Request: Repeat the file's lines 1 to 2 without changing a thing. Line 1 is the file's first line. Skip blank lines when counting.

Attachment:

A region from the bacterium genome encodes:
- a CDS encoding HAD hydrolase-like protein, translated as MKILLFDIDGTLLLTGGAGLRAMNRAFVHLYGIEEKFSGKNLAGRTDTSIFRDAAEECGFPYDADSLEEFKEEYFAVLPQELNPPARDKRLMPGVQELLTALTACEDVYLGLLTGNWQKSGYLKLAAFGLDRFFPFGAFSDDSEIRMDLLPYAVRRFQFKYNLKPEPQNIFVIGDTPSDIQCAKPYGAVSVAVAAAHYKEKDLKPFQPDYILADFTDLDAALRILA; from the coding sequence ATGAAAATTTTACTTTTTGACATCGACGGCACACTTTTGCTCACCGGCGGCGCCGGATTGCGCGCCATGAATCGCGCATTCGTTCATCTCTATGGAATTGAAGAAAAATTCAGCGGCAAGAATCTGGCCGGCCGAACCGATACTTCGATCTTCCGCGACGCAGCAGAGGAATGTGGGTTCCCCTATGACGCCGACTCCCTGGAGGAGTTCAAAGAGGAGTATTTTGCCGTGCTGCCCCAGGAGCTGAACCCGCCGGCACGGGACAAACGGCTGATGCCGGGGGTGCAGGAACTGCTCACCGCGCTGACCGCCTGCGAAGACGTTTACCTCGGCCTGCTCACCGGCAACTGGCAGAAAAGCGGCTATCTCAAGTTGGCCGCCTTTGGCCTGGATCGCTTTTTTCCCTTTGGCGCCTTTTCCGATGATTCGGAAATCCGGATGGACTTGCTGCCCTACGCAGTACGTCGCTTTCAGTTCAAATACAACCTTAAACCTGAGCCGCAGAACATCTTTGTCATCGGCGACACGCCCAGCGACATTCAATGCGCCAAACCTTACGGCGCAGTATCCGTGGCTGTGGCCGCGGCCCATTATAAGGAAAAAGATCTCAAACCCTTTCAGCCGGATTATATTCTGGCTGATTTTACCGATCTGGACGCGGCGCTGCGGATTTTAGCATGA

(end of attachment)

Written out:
A region from the bacterium genome encodes:
- a CDS encoding HAD hydrolase-like protein, translated as MKILLFDIDGTLLLTGGAGLRAMNRAFVHLYGIEEKFSGKNLAGRTDTSIFRDAAEECGFPYDADSLEEFKEEYFAVLPQELNPPARDKRLMPGVQELLTALTACEDVYLGLLTGNWQKSGYLKLAAFGLDRFFPFGAFSDDSEIRMDLLPYAVRRFQFKYNLKPEPQNIFVIGDTPSDIQCAKPYGAVSVAVAAAHYKEKDLKPFQPDYILADFTDLDAALRILA; from the coding sequence ATGAAAATTTTACTTTTTGACATCGACGGCACACTTTTGCTCACCGGCGGCGCCGGATTGCGCGCCATGAATCGCGCATTCGTTCATCTCTATGGAATTGAAGAAAAATTCAGCGGCAAGAATCTGGCCGGCCGAACCGATACTTCGATCTTCCGCGACGCAGCAGAGGAATGTGGGTTCCCCTATGACGCCGACTCCCTGGAGGAGTTCAAAGAGGAGTATTTTGCCGTGCTGCCCCAGGAGCTGAACCCGCCGGCACGGGACAAACGGCTGATGCCGGGGGTGCAGGAACTGCTCACCGCGCTGACCGCCTGCGAAGACGTTTACCTCGGCCTGCTCACCGGCAACTGGCAGAAAAGCGGCTATCTCAAGTTGGCCGCCTTTGGCCTGGATCGCTTTTTTCCCTTTGGCGCCTTTTCCGATGATTCGGAAATCCGGATGGACTTGCTGCCCTACGCAGTACGTCGCTTTCAGTTCAAATACAACCTTAAACCTGAGCCGCAGAACATCTTTGTCATCGGCGACACGCCCAGCGACATTCAATGCGCCAAACCTTACGGCGCAGTATCCGTGGCTGTGGCCGCGGCCCATTATAAGGAAAAAGATCTCAAACCCTTTCAGCCGGATTATATTCTGGCTGATTTTACCGATCTGGACGCGGCGCTGCGGATTTTAGCATGA